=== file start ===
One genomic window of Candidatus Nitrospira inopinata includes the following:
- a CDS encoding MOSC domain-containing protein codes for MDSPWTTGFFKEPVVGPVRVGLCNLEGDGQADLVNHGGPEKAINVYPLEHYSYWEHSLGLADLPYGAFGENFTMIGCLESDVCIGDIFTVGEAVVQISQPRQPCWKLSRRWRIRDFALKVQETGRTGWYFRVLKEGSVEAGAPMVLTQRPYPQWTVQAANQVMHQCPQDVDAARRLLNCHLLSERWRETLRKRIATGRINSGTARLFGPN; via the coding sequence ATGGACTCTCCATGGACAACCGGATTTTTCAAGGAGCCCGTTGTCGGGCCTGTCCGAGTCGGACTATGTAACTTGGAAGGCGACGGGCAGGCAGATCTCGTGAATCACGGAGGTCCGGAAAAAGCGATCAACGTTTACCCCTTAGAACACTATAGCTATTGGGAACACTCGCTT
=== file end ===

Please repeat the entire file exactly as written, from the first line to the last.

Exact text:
One genomic window of Candidatus Nitrospira inopinata includes the following:
- a CDS encoding MOSC domain-containing protein codes for MDSPWTTGFFKEPVVGPVRVGLCNLEGDGQADLVNHGGPEKAINVYPLEHYSYWEHSLGLADLPYGAFGENFTMIGCLESDVCIGDIFTVGEAVVQISQPRQPCWKLSRRWRIRDFALKVQETGRTGWYFRVLKEGSVEAGAPMVLTQRPYPQWTVQAANQVMHQCPQDVDAARRLLNCHLLSERWRETLRKRIATGRINSGTARLFGPN; via the coding sequence ATGGACTCTCCATGGACAACCGGATTTTTCAAGGAGCCCGTTGTCGGGCCTGTCCGAGTCGGACTATGTAACTTGGAAGGCGACGGGCAGGCAGATCTCGTGAATCACGGAGGTCCGGAAAAAGCGATCAACGTTTACCCCTTAGAACACTATAGCTATTGGGAACACTCGCTT